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The cultural context matters: a self-help group with former gang members in Managua
Nicaraguan psychologist Marta Cabrera says humanitarian organisations must consider and understand the cultural roots of psychological problems. In Latin America for example, machismo triggers subconscious anxiety in women. To treat traumas after violent conflict, it is necessary to carefully analyse local resources and capacities. From Cabrera’s perspective, psycho-social support must empower people politically and enable them to make their own efforts to bring about change.
Stefan Ecks, a medical anthropologist at the University of Edinburgh, agrees that mental health needs to be examined in a culture-sensitive manner. He points out, however, that the WHO considers mental diseases treatable with standardised therapies. According to the WHO, the world’s 140 poorest countries lack about 1.4 million competent professionals in this field. Eck questions these data as they tend to be based on simple assessments and biased studies.
Ecks similarly opposes the WHO’s use of data from national health ministries. According to him, doing so makes sense in the UK, but not in a country like India, where there are no statistics that take into account traditional, culture-specific health practices. Extrapolating data from one small remote village in the hope of understanding an entire country, he warns, results in “absurd conclusions.” In his view, the WHO needs a more solid, scientific basis.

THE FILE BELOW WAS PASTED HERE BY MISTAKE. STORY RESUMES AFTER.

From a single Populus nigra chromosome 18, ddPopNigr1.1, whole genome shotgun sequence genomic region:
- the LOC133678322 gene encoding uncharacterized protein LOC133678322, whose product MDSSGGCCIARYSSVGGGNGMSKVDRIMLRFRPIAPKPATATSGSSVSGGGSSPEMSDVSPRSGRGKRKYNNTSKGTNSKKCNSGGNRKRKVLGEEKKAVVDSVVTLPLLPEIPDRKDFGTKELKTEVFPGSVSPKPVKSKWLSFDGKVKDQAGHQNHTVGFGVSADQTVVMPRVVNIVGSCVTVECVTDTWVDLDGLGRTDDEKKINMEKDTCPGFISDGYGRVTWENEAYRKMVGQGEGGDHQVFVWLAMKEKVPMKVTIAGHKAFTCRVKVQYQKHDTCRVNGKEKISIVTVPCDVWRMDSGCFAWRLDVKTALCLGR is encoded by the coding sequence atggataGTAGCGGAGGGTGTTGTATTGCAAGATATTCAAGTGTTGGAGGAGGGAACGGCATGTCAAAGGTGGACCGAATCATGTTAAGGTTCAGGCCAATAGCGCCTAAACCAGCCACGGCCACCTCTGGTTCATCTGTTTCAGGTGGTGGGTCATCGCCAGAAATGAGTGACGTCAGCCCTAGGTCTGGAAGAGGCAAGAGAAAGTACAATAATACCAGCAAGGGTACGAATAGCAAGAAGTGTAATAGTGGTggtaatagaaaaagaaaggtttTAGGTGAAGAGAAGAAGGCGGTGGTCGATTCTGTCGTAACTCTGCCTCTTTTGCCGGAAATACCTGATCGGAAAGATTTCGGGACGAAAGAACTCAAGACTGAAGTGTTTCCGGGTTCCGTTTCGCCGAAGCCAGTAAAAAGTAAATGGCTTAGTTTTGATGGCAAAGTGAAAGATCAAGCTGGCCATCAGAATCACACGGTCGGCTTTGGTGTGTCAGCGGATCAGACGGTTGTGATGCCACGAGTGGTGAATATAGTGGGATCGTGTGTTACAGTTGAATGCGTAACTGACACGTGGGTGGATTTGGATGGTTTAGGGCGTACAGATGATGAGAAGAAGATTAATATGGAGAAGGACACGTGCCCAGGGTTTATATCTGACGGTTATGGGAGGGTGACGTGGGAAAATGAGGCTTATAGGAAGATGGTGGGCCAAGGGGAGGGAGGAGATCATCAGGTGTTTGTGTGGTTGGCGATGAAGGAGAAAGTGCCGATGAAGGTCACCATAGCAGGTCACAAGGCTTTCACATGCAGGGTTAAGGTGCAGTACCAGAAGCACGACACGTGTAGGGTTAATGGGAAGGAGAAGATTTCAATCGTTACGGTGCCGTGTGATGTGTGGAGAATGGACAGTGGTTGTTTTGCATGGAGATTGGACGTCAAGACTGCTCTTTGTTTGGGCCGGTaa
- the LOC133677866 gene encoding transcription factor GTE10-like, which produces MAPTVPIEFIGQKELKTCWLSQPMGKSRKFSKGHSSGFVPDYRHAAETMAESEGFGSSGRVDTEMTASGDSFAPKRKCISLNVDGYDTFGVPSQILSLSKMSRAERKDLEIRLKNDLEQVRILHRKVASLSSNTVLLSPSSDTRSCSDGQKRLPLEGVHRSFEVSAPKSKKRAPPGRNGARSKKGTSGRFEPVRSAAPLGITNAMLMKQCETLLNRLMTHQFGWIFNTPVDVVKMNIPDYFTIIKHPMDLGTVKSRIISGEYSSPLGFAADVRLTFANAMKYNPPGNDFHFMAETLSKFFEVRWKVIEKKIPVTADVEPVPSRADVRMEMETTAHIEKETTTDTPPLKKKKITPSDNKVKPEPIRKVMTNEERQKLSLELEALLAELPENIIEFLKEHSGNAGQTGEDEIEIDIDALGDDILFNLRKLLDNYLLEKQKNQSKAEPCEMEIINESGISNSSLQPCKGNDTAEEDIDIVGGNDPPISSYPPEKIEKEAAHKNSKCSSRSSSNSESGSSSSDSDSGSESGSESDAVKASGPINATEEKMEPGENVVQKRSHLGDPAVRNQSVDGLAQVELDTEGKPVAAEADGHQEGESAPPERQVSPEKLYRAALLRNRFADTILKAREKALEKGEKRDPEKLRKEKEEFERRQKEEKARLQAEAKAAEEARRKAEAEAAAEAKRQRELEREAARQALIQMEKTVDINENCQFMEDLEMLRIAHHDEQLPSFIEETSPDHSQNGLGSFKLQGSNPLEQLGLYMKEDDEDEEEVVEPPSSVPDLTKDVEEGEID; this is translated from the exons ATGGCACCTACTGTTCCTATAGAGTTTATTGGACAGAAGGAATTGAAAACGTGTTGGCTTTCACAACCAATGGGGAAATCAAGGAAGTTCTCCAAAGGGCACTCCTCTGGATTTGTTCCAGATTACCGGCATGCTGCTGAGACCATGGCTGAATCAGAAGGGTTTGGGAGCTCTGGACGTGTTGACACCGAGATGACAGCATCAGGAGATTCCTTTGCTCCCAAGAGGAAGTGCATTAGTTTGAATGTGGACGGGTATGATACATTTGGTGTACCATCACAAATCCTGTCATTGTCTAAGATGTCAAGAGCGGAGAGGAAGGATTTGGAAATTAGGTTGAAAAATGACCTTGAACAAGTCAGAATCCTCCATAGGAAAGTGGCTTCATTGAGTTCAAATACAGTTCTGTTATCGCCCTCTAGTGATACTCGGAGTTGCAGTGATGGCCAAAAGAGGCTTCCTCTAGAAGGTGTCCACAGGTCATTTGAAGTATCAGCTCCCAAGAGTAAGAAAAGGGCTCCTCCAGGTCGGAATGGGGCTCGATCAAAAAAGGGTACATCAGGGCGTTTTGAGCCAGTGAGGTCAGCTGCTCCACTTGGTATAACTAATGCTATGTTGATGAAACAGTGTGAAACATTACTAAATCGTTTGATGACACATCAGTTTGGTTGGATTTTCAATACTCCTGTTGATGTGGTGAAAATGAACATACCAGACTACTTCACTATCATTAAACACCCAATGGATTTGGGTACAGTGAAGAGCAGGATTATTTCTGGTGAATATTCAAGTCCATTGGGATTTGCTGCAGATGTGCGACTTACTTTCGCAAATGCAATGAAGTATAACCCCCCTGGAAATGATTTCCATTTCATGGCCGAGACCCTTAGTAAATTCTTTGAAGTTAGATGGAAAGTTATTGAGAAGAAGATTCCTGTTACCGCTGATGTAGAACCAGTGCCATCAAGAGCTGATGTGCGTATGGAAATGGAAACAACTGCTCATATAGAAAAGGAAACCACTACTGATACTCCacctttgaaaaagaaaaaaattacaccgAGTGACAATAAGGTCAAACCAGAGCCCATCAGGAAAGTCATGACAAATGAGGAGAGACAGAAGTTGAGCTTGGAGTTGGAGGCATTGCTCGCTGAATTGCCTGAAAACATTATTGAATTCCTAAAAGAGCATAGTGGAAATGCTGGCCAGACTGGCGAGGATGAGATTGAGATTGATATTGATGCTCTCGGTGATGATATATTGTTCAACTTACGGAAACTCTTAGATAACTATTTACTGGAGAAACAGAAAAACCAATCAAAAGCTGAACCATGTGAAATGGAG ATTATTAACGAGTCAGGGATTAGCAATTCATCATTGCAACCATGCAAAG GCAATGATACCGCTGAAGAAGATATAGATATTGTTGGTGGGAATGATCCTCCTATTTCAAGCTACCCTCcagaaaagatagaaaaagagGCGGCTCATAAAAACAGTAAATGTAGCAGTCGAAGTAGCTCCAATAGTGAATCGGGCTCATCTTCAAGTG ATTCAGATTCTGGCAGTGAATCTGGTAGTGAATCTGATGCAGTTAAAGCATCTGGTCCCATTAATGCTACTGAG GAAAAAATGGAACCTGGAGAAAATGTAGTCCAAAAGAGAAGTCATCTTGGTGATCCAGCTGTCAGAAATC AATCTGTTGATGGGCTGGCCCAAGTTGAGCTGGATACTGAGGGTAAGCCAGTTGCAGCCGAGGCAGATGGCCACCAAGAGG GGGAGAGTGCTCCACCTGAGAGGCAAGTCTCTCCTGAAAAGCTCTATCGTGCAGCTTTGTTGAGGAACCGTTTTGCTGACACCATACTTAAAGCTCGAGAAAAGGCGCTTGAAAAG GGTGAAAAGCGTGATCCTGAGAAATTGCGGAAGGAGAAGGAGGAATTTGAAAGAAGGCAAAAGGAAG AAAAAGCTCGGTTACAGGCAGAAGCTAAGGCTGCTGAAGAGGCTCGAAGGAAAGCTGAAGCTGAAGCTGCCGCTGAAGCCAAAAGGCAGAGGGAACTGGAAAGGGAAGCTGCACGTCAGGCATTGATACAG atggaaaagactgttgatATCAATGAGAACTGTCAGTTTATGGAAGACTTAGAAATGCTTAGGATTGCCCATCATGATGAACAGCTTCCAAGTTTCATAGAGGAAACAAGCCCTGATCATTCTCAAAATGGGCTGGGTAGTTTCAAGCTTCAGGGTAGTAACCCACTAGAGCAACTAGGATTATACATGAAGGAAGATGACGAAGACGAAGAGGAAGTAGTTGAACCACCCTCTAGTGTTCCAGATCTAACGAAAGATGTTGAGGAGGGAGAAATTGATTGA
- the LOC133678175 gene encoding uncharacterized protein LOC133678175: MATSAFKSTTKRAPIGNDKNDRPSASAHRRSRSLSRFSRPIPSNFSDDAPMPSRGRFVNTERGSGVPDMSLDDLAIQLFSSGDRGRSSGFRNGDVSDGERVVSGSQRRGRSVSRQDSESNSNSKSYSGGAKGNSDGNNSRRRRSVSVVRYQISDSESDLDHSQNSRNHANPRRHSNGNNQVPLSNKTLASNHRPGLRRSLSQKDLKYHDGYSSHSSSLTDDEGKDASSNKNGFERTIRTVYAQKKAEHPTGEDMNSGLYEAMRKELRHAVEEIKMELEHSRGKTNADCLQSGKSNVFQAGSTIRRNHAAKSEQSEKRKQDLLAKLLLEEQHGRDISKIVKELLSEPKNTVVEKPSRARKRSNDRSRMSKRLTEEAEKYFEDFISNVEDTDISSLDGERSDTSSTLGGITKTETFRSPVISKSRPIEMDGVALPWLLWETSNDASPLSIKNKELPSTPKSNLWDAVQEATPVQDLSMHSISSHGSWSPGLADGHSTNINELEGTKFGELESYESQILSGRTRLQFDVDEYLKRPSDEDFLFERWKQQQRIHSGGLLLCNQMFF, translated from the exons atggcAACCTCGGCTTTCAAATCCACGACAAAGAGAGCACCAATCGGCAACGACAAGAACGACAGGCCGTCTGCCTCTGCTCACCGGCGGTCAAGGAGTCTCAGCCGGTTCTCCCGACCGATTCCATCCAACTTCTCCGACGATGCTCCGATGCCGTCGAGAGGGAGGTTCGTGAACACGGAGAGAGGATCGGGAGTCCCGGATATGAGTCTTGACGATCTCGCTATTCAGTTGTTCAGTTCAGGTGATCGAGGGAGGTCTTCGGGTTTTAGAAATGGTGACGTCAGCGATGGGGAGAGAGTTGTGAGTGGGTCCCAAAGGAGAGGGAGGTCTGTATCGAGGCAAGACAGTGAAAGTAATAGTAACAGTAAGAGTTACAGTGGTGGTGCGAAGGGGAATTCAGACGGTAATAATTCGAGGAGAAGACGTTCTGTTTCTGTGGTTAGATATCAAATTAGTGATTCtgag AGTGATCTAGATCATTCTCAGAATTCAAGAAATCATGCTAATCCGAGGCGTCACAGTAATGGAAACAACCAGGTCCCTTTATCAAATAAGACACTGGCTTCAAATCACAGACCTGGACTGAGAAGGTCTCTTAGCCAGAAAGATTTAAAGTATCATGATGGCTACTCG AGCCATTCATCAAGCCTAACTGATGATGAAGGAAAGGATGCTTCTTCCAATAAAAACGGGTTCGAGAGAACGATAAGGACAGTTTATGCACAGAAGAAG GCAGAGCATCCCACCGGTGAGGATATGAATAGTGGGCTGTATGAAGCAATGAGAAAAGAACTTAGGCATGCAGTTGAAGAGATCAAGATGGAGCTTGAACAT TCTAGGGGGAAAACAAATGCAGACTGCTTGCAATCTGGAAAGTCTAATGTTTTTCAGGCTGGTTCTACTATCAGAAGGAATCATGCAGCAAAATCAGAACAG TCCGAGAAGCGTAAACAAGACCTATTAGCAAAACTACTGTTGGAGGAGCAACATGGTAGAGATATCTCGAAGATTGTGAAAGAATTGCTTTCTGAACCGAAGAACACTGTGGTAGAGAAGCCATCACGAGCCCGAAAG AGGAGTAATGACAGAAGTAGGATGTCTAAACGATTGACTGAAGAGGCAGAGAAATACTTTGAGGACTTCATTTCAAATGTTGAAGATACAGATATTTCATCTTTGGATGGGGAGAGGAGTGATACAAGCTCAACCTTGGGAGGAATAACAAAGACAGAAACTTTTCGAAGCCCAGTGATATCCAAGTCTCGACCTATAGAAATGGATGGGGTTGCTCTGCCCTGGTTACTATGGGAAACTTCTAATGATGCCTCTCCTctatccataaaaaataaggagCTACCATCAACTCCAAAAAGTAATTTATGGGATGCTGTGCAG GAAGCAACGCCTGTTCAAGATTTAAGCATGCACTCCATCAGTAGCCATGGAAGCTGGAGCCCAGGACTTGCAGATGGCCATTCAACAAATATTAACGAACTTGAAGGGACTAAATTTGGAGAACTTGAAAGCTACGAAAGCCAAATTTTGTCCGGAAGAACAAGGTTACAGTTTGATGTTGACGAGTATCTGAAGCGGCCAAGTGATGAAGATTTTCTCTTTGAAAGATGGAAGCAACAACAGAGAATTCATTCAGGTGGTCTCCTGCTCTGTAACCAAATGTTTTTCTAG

According to Ecks, moreover, the WHO is blind to the trend towards ever more prescriptions of psychopharmaceutical drugs. Especially in poor countries, pharma manufacturers claim their products have no side effects, he says, and general practitioners routinely prescribe powerful drugs, without telling patients they are taking anti-depressants, for example. Price competition is facilitating cheap access
to medication, Ecks acknowledges, but long-term psychotherapy would often be the better alternative. Psychotherapy, of course, is also a profoundly western approach to dealing with suffering.
Mental health problems and globalisation were the topic of a symposium held by medico international, a non-governmental humanitarian agency, in Frankfurt in May. From medico’s perspective, individuals are continuously asked to assume more responsibility, which results in a diminishing sense of social security and more restlessness and exhaustion. Mental illnesses are proliferating, according to medico, because people experience the toll of constant competition for survival as personal shortcomings. At the same time, the NGO argues that pharma companies are interested in marketing their drugs all over the world and neuro-scientifical categories are increasingly used in ever more countries.
Usche Merk from medico says that humanitarian organisations are part of the problem. In conflict and disaster areas, they tend not to consider cultural or political contexts, but rather aim to raise media awareness in donor nations. According to Merk, an uncontrolled market for expertise tends to arise, with agencies imposing a refined menu of context-ignorant therapies. She finds it scandalous that victims of violence and disaster often become objects of neurological studies and serve as test cases for new methods. Many therapists, she insists, are not familiar with the local culture or language. Good professional practice, according to Merk, requires people’s participation.
Medico spokeswoman Katja Maurer says trauma treatment is increasingly disguising as brain research. Meaningful dialogue, in her view, is being replaced with medication, generalised statistics and an obsession with foreign aid workers’ traumas. Psychiatrists have a habit of constantly redefining mental diseases and inventing new diagnoses, she says, so the real challenge is to refute questionable studies and start more cooperative psycho-social support.